Letters to the Editor

LETTER TO THE EDITOR | Motorists should slow down, share road


I am one of the “real cyclists” to which Mr. Nichols refers in his recent letter.

Sadly, his diatribe is not unusual. Having lived, driven, and ridden on Whidbey for seven years, why have I not personally encountered the difficulties that so test Mr. Nichols? I’d postulate it is due to a difference in tolerance and a belief that his needs/wants trump those of others.

Bicycles are entitled to use the roads. The majority of cyclists own cars. You cannot survive here without them. Therefore, cyclists likely pay as many fees as anyone. Asserting that a bicycle’s roadway impact is comparable to any motor vehicle is absurd.

Many states license vehicles by gross weight due to the damage done by heavier vehicles. Under such a scheme, any bicycle would be taxed at so low a level to render the effort ridiculous.

By law, bicycles must stay as far right as is safe. Some riders simply ignore this and that is a shame. But, this is surely less frequent than the number of drivers ignoring speed limits, passing rules, or any other rule of the road.

More importantly, the shoulder is often not safe to ride. As a result of recent chip sealing on Whidbey, large amounts of loose gravel remain outside the tracks from motor vehicles. Riding there is akin to riding on ball bearings. Broken glass, blow-down, and other debris accumulate on the shoulder. There are drainage grates which catch bicycle wheels. All this can make riding the shoulder unsafe. Cyclists must move left to ensure safety.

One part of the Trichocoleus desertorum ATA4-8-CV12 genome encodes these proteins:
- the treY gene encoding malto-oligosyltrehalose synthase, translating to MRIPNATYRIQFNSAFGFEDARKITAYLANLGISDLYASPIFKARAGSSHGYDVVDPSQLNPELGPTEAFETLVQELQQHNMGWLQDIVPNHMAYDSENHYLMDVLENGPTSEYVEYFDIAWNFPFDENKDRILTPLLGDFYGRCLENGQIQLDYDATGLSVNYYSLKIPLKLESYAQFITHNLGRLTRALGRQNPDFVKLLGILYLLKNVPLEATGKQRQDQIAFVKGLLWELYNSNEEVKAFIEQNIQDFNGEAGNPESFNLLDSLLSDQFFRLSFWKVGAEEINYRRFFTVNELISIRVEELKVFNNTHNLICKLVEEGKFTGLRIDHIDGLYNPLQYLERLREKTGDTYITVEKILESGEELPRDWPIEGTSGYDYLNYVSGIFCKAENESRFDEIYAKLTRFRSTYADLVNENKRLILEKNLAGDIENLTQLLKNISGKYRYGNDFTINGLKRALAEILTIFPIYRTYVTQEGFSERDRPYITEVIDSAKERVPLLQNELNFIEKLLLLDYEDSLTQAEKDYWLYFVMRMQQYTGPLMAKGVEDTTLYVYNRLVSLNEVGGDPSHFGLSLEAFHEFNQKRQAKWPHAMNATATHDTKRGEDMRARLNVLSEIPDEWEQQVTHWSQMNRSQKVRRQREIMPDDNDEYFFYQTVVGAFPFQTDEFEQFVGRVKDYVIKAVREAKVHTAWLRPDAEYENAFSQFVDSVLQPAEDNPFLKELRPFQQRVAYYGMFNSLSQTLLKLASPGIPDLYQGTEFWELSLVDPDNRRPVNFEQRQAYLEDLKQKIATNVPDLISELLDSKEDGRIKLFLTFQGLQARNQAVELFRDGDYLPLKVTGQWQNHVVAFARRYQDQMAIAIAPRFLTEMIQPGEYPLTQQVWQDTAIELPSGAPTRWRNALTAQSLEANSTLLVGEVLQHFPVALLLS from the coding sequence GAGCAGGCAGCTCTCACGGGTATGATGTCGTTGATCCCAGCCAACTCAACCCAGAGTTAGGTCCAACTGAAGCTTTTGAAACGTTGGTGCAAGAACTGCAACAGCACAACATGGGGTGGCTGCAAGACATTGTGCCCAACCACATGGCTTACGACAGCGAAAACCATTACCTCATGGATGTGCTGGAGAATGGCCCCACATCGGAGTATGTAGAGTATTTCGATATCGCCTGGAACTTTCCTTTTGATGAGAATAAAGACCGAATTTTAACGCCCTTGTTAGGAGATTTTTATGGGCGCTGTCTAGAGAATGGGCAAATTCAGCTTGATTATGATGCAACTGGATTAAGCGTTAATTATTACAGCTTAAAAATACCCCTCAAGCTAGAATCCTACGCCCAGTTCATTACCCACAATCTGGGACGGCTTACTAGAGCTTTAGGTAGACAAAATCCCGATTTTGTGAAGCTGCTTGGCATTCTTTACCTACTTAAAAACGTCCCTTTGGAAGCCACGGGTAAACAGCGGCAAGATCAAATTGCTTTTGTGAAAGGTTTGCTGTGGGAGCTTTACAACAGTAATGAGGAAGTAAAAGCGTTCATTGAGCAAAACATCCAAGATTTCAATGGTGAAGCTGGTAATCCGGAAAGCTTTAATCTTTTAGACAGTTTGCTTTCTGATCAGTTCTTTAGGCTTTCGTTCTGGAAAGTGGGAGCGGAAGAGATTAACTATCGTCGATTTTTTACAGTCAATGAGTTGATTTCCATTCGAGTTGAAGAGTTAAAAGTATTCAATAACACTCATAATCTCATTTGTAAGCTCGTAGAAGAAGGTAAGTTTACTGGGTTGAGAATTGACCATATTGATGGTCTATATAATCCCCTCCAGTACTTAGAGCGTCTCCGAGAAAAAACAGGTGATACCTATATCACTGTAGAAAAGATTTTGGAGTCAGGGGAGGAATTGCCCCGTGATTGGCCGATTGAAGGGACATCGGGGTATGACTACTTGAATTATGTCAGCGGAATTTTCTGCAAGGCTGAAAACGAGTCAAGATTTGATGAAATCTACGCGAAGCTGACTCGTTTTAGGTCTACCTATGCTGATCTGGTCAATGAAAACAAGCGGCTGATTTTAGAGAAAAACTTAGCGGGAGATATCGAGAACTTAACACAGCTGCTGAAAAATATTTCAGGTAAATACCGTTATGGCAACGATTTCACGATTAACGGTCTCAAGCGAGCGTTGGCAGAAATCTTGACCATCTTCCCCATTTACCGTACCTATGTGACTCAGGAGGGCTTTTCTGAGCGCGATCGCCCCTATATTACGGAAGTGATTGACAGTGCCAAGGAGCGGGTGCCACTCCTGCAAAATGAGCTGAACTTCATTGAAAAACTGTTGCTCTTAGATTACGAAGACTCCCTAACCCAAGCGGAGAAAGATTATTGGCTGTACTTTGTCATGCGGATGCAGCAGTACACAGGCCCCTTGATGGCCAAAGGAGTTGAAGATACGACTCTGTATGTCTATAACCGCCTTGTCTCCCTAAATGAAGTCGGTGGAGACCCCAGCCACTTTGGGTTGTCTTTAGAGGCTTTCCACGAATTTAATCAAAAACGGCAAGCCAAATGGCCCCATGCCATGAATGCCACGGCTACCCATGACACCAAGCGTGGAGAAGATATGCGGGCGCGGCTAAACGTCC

Mr. Nichols may have been ticketed for slow driving — on a freeway. It is impossible to believe it was on Whidbey.

There are other slow vehicles including mail deliveries, tractors, antique cars, and Vespas. None move the speed of a car/truck and driver in a rush. This inability does not make them targets for tickets. Slow vehicles must, by law, be approached carefully and passed only when it is safe. This is incumbent upon Mr. Nichols despite his rush. A desire to get someplace a fraction faster does not give any driver the right to oppress/endanger another person. No doubt Mr. Nichols has received unpleasant responses from cyclists. With his apparent belief that his wants/needs trump those with whom he disagrees would make any reasonable person react with disbelief, frustration, and even anger.

If Mr. Nichols is concerned with what his children are being taught, I suggest that he try setting an example of tolerance and good will — yes, even to people wearing tights.



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